This article was published in Australian Dictionary of Biography, Volume 12, (MUP), 1990
Richard Thomas (1880-1958), Anglican bishop, was born on 24 October 1880 at Lydney, Gloucestershire, England, son of Daniel Thomas, railway clerk, and his wife Jane, née Griffiths. Baptized in 1888 at Glendower Street Congregational Church, Monmouth, Wales, Richard was educated at the Monmouth Grammar School. After working as a railway clerk, he trained for the Anglican ministry at the Society of the Sacred Mission, Kelham, Nottinghamshire, and was placed in the first class in the 1908 universities preliminary theological examination.
Made deacon on 14 June 1908 and ordained priest on 6 June 1909 in Worcester Cathedral, Thomas was assistant curate of St John the Baptist, Coventry, from 1908. He came to Australia in 1914 to serve as a Bush Brother in northern Queensland. A good rider and bushman, he travelled widely in his pastoral role. He was made sub-warden of the Community of St Barnabas in 1923 and archdeacon of North Queensland. Elected second bishop of the outback South Australian diocese of Willochra in succession to Gilbert White, Thomas was consecrated on 6 April 1926 in St Andrew's Cathedral, Sydney, and enthroned at Port Pirie on 21 April.
In constant need of clergy and money, Thomas proposed forming a local Bush Brotherhood in 1926; next year he announced the establishment of the Willochran Association as a British base. He went to Britain regularly, seeking support and recruiting clergy. With rural Australia deep in Depression and Willochra suffering dry years during the 1930s, the Bush Brotherhood of St Stephen (centred at Quorn) closed in 1939. Thomas's failure to appreciate that all business had to be transacted through the synod led to difficulties with his standing committee over clerical appointments and grant payments; it took the committee some years to convince him that he was not free to act without their advice and consent.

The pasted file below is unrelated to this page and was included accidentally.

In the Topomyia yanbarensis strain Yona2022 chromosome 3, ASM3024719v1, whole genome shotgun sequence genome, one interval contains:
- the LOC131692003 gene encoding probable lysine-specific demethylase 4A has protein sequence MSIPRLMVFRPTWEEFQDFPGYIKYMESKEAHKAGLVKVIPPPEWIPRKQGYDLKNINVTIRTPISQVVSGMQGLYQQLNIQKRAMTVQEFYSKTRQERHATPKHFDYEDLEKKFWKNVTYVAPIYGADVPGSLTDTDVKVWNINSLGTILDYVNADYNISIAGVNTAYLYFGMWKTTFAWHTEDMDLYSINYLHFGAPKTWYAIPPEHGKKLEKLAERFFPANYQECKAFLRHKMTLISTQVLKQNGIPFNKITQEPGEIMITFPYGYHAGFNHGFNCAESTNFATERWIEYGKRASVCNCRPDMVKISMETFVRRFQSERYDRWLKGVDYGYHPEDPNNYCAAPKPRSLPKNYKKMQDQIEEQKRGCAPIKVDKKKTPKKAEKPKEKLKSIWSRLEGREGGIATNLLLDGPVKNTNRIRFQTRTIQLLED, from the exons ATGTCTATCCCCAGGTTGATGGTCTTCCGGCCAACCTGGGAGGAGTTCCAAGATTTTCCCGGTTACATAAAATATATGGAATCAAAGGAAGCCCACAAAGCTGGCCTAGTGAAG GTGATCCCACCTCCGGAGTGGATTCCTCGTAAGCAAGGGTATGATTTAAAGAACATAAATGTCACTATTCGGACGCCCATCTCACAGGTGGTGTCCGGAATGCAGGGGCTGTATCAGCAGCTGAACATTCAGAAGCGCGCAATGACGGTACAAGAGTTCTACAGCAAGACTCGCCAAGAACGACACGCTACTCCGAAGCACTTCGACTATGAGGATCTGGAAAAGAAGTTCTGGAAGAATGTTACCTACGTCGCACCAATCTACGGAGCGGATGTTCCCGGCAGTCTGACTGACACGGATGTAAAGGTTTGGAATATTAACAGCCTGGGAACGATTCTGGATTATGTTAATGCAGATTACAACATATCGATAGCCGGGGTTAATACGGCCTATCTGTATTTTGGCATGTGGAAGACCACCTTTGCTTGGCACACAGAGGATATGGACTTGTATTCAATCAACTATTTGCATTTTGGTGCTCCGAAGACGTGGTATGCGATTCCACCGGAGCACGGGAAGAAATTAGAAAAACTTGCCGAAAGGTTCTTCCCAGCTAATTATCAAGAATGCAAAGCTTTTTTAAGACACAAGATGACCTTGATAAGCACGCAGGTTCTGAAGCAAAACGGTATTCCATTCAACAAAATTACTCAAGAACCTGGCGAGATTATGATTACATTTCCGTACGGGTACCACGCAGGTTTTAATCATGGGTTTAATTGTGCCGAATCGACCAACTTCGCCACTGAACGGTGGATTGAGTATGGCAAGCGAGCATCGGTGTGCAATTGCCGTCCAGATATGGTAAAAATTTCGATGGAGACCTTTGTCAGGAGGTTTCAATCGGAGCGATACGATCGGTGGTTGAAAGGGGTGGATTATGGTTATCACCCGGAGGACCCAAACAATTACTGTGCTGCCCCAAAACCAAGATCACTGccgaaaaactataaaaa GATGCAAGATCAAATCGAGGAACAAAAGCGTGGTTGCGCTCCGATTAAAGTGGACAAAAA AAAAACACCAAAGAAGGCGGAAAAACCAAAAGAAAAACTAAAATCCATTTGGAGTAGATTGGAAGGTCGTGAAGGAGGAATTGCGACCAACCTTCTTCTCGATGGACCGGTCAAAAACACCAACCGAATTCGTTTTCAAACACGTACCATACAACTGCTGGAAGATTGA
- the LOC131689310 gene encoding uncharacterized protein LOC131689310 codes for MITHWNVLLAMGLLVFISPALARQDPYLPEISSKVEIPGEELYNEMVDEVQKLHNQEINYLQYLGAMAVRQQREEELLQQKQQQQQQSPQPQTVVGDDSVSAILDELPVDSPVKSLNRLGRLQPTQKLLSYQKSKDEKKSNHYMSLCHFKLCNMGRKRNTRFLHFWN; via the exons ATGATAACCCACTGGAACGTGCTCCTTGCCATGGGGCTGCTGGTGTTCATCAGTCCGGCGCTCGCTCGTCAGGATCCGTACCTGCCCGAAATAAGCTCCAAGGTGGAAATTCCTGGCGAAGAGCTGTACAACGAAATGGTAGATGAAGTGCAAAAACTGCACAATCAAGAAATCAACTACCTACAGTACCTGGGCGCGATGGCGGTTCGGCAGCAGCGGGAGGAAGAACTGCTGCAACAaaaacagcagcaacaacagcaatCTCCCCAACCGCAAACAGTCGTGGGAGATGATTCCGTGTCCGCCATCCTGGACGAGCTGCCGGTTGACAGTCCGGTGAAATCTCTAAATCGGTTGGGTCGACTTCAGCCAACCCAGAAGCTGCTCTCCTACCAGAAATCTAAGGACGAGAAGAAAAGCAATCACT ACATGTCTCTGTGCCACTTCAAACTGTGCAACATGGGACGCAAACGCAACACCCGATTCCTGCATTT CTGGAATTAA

He kept the diocese in touch with the wider Church, attended general synod and bishops' meetings, and was awarded a Lambeth D.D. in 1928. A fine, strong preacher, he modelled his style on that of the celebrated English Baptist, C. H. Spurgeon. Thomas was an early exponent of tree-planting and advocated the conservation of native plants and animals. He wrote vigorously to Adelaide newspapers and his regular letters in the Willochran gave vivid accounts of his ministry and teaching.
Although he was loved by people in the bush, Thomas seemed too remote to a number of his clergy. His wide outback pastoral experience and high standards led him to assume that others would cope as well as he did: when they turned to him for support, they could find him distant and unhelpful. In 1954 Bishop Robin of Adelaide notified his intention to resume the Eyre Peninsula; the decision disappointed Thomas who had not been consulted.
Thomas did not marry. En route to Lambeth Conference, he died on 16 April 1958 at Grays Thurrock, Essex, England, and was buried at Cowbridge, Glamorgan, Wales. His estate was sworn for probate at £16,187.
Bruce Rosier, 'Thomas, Richard (1880–1958)', Australian Dictionary of Biography, National Centre of Biography, Australian National University, http://adb.anu.edu.au/biography/thomas-richard-8780/text15393, published first in hardcopy 1990, accessed online 29 September 2016.
This article was first published in hardcopy in Australian Dictionary of Biography, Volume 12, (MUP), 1990